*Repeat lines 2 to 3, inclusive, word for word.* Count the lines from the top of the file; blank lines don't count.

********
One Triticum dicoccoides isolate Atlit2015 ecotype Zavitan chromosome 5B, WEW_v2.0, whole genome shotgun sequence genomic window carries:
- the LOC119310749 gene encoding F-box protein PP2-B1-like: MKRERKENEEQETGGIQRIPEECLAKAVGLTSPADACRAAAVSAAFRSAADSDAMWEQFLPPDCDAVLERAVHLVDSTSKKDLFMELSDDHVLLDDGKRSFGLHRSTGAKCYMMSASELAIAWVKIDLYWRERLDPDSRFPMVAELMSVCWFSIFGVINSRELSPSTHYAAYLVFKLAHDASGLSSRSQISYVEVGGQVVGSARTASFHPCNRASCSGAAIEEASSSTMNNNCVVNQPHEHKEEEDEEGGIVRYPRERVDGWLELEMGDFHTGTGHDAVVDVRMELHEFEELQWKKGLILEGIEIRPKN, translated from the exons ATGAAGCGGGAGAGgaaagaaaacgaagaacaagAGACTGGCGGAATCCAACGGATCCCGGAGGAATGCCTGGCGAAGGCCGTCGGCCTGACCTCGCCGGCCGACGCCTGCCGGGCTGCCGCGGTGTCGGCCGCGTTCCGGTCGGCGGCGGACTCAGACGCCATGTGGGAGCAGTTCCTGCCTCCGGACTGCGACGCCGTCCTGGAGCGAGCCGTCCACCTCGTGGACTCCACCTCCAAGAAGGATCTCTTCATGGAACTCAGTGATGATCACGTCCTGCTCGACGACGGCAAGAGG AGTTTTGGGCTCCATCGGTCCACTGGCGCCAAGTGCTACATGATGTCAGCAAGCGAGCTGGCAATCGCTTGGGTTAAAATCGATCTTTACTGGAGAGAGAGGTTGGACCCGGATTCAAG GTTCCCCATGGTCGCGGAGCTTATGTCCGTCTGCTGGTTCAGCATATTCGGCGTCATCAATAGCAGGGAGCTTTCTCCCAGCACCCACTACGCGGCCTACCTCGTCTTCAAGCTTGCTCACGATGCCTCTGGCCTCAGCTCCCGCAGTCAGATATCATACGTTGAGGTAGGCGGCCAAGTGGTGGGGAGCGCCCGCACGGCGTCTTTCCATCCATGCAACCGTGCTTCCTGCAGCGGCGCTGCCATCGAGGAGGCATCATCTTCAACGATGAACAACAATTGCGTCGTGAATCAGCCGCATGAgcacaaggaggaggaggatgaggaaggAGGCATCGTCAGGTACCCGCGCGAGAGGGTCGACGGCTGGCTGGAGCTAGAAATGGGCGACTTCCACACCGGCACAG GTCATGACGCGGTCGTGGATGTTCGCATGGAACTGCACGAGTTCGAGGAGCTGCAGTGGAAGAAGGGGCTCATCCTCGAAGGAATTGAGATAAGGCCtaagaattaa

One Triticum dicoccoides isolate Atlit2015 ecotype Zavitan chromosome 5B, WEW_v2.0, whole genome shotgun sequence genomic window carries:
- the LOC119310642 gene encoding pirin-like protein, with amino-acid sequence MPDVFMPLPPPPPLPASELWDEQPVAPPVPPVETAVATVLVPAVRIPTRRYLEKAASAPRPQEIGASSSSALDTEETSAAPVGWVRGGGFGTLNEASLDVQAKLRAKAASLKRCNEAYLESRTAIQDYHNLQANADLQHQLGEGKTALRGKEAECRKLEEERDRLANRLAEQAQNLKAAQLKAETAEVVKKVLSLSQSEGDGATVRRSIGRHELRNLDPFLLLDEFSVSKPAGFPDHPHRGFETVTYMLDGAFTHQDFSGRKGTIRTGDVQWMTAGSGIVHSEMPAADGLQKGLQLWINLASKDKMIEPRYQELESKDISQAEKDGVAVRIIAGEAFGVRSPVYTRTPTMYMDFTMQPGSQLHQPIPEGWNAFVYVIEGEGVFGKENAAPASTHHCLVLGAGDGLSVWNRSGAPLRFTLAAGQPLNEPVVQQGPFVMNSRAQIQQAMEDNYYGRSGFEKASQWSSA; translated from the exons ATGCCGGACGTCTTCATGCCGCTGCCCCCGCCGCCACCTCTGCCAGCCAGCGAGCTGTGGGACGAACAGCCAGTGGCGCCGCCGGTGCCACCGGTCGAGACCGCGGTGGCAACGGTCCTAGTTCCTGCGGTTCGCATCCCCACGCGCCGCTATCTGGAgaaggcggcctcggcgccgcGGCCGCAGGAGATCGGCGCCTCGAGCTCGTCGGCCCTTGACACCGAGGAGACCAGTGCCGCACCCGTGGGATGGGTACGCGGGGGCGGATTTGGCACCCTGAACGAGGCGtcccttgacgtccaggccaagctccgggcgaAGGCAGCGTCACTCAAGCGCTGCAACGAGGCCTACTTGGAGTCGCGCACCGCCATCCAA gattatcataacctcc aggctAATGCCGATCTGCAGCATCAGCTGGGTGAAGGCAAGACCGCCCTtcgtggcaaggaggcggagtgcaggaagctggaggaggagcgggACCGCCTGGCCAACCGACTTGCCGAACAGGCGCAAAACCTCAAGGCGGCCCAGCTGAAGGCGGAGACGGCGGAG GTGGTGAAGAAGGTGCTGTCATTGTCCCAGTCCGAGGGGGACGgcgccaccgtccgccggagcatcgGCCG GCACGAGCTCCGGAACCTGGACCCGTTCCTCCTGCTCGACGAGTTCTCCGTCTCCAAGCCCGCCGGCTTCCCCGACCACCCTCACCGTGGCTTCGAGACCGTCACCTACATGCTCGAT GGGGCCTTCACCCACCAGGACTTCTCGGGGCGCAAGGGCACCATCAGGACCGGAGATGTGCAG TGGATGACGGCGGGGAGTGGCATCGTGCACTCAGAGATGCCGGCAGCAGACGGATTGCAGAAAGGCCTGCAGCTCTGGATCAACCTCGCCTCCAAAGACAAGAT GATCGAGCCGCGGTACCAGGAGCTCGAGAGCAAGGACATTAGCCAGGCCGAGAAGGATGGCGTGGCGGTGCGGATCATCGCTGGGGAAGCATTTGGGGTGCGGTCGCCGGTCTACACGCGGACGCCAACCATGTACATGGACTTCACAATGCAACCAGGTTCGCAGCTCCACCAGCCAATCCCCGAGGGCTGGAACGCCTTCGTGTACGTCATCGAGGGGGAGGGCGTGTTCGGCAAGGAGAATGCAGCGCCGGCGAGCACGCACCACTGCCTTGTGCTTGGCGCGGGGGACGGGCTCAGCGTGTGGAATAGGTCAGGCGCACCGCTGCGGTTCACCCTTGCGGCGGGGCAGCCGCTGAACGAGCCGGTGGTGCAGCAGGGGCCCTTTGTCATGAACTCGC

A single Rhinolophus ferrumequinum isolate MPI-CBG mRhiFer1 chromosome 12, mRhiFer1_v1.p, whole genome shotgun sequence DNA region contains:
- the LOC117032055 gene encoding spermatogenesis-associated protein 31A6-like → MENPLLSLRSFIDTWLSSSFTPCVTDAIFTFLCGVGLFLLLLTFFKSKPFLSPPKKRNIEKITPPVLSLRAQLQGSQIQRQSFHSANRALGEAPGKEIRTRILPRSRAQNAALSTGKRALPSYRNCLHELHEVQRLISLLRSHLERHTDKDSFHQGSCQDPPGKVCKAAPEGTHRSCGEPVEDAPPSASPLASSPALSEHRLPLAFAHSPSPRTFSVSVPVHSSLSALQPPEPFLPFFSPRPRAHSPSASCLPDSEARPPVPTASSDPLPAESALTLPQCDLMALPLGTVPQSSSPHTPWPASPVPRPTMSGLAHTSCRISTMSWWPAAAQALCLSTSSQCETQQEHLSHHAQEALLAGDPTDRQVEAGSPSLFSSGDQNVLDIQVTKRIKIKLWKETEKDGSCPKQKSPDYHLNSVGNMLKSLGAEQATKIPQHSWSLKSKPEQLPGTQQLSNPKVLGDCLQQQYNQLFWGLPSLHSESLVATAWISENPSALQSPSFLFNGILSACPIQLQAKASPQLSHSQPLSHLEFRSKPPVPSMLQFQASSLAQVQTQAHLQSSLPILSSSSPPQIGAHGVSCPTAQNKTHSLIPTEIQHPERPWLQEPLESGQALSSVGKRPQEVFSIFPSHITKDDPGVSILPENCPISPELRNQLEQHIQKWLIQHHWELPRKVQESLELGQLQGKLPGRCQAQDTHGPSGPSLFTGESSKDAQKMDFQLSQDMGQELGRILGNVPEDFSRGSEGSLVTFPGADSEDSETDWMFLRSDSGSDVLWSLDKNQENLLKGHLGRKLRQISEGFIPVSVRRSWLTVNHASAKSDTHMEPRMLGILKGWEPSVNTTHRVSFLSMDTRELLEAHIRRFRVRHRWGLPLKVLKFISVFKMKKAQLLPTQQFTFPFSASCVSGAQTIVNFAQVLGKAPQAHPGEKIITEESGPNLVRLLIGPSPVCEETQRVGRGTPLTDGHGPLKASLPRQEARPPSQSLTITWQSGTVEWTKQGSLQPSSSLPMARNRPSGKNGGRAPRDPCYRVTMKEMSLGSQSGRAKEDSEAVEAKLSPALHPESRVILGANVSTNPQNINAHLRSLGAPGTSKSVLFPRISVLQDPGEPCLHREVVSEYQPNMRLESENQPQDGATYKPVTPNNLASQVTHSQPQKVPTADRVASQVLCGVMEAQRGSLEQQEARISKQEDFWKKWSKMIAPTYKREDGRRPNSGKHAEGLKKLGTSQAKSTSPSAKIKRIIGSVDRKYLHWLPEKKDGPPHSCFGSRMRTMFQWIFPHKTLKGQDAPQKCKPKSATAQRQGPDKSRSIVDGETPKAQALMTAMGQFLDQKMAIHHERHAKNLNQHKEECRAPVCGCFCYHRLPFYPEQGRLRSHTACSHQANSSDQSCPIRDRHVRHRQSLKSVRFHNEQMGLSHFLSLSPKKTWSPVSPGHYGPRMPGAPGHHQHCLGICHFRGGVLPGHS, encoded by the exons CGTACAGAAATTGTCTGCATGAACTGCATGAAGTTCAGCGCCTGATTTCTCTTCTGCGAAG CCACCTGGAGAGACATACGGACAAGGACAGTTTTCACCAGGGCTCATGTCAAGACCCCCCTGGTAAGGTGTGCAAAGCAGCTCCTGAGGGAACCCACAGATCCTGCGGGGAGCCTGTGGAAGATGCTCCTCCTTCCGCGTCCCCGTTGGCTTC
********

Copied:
- the LOC119310749 gene encoding F-box protein PP2-B1-like: MKRERKENEEQETGGIQRIPEECLAKAVGLTSPADACRAAAVSAAFRSAADSDAMWEQFLPPDCDAVLERAVHLVDSTSKKDLFMELSDDHVLLDDGKRSFGLHRSTGAKCYMMSASELAIAWVKIDLYWRERLDPDSRFPMVAELMSVCWFSIFGVINSRELSPSTHYAAYLVFKLAHDASGLSSRSQISYVEVGGQVVGSARTASFHPCNRASCSGAAIEEASSSTMNNNCVVNQPHEHKEEEDEEGGIVRYPRERVDGWLELEMGDFHTGTGHDAVVDVRMELHEFEELQWKKGLILEGIEIRPKN, translated from the exons ATGAAGCGGGAGAGgaaagaaaacgaagaacaagAGACTGGCGGAATCCAACGGATCCCGGAGGAATGCCTGGCGAAGGCCGTCGGCCTGACCTCGCCGGCCGACGCCTGCCGGGCTGCCGCGGTGTCGGCCGCGTTCCGGTCGGCGGCGGACTCAGACGCCATGTGGGAGCAGTTCCTGCCTCCGGACTGCGACGCCGTCCTGGAGCGAGCCGTCCACCTCGTGGACTCCACCTCCAAGAAGGATCTCTTCATGGAACTCAGTGATGATCACGTCCTGCTCGACGACGGCAAGAGG AGTTTTGGGCTCCATCGGTCCACTGGCGCCAAGTGCTACATGATGTCAGCAAGCGAGCTGGCAATCGCTTGGGTTAAAATCGATCTTTACTGGAGAGAGAGGTTGGACCCGGATTCAAG GTTCCCCATGGTCGCGGAGCTTATGTCCGTCTGCTGGTTCAGCATATTCGGCGTCATCAATAGCAGGGAGCTTTCTCCCAGCACCCACTACGCGGCCTACCTCGTCTTCAAGCTTGCTCACGATGCCTCTGGCCTCAGCTCCCGCAGTCAGATATCATACGTTGAGGTAGGCGGCCAAGTGGTGGGGAGCGCCCGCACGGCGTCTTTCCATCCATGCAACCGTGCTTCCTGCAGCGGCGCTGCCATCGAGGAGGCATCATCTTCAACGATGAACAACAATTGCGTCGTGAATCAGCCGCATGAgcacaaggaggaggaggatgaggaaggAGGCATCGTCAGGTACCCGCGCGAGAGGGTCGACGGCTGGCTGGAGCTAGAAATGGGCGACTTCCACACCGGCACAG GTCATGACGCGGTCGTGGATGTTCGCATGGAACTGCACGAGTTCGAGGAGCTGCAGTGGAAGAAGGGGCTCATCCTCGAAGGAATTGAGATAAGGCCtaagaattaa

One Triticum dicoccoides isolate Atlit2015 ecotype Zavitan chromosome 5B, WEW_v2.0, whole genome shotgun sequence genomic window carries: